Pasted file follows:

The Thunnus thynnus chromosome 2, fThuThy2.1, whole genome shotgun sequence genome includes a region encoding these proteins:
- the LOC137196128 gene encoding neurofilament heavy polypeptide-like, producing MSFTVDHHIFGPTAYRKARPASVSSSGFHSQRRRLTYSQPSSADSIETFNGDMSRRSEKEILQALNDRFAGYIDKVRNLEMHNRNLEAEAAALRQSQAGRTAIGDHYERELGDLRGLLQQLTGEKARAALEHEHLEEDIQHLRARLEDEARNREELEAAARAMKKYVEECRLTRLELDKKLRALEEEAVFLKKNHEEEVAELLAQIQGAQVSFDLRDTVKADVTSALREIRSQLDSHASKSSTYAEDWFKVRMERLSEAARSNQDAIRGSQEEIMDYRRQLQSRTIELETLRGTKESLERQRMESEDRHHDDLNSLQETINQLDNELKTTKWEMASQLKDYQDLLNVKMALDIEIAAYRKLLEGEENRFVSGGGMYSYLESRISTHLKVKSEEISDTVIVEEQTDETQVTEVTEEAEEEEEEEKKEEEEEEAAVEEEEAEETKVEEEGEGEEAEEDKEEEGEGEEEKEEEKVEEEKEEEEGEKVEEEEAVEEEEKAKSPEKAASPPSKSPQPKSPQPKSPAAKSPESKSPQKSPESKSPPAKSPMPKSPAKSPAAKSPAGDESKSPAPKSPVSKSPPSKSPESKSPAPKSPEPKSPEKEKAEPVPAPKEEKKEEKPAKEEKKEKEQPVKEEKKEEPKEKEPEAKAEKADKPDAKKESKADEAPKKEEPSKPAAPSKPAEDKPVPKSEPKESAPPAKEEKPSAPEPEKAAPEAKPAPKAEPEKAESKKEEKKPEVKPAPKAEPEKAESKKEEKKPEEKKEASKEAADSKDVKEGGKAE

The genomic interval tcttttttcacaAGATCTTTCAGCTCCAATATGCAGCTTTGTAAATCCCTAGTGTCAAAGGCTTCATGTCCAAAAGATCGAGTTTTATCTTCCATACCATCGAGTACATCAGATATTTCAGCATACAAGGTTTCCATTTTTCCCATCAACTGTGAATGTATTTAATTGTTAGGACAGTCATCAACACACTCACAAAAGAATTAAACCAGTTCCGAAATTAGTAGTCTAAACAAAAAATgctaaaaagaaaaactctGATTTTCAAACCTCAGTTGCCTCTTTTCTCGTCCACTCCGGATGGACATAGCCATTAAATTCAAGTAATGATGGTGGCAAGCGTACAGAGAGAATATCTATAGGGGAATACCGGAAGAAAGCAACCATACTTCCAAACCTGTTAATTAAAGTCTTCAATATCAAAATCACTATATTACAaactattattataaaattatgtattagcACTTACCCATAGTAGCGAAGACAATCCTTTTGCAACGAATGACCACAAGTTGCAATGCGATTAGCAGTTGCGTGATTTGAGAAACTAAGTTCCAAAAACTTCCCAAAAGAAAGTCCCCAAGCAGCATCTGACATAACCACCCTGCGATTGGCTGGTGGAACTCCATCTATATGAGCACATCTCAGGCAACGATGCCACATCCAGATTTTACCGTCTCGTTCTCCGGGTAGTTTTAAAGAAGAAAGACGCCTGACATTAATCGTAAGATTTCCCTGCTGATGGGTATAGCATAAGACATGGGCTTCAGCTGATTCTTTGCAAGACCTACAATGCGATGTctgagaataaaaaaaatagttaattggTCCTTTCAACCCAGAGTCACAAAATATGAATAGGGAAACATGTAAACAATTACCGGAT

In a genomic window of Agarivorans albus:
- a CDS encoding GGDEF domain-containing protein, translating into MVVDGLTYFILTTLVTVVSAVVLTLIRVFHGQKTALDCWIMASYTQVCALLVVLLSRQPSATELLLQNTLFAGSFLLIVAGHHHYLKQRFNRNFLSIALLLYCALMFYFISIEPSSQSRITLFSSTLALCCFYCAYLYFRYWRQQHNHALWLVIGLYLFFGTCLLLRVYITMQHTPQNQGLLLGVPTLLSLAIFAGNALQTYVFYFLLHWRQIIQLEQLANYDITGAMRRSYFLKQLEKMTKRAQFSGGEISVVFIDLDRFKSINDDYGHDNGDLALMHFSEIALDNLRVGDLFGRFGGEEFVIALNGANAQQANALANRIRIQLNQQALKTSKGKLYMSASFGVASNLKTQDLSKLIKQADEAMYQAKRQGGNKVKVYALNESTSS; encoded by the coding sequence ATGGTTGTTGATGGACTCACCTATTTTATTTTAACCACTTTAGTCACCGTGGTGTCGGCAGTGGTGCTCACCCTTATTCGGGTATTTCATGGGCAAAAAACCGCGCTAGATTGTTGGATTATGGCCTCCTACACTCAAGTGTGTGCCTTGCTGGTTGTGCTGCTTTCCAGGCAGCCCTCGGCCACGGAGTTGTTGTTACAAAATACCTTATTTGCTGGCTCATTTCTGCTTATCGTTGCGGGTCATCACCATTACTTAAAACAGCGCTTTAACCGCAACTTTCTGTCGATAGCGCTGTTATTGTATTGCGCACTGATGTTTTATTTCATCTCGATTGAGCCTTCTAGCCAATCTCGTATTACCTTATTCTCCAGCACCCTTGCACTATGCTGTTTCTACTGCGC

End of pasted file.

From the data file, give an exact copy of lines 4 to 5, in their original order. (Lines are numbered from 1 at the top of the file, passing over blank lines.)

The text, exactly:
In a genomic window of Agarivorans albus:
- a CDS encoding GGDEF domain-containing protein, translating into MVVDGLTYFILTTLVTVVSAVVLTLIRVFHGQKTALDCWIMASYTQVCALLVVLLSRQPSATELLLQNTLFAGSFLLIVAGHHHYLKQRFNRNFLSIALLLYCALMFYFISIEPSSQSRITLFSSTLALCCFYCAYLYFRYWRQQHNHALWLVIGLYLFFGTCLLLRVYITMQHTPQNQGLLLGVPTLLSLAIFAGNALQTYVFYFLLHWRQIIQLEQLANYDITGAMRRSYFLKQLEKMTKRAQFSGGEISVVFIDLDRFKSINDDYGHDNGDLALMHFSEIALDNLRVGDLFGRFGGEEFVIALNGANAQQANALANRIRIQLNQQALKTSKGKLYMSASFGVASNLKTQDLSKLIKQADEAMYQAKRQGGNKVKVYALNESTSS; encoded by the coding sequence ATGGTTGTTGATGGACTCACCTATTTTATTTTAACCACTTTAGTCACCGTGGTGTCGGCAGTGGTGCTCACCCTTATTCGGGTATTTCATGGGCAAAAAACCGCGCTAGATTGTTGGATTATGGCCTCCTACACTCAAGTGTGTGCCTTGCTGGTTGTGCTGCTTTCCAGGCAGCCCTCGGCCACGGAGTTGTTGTTACAAAATACCTTATTTGCTGGCTCATTTCTGCTTATCGTTGCGGGTCATCACCATTACTTAAAACAGCGCTTTAACCGCAACTTTCTGTCGATAGCGCTGTTATTGTATTGCGCACTGATGTTTTATTTCATCTCGATTGAGCCTTCTAGCCAATCTCGTATTACCTTATTCTCCAGCACCCTTGCACTATGCTGTTTCTACTGCGC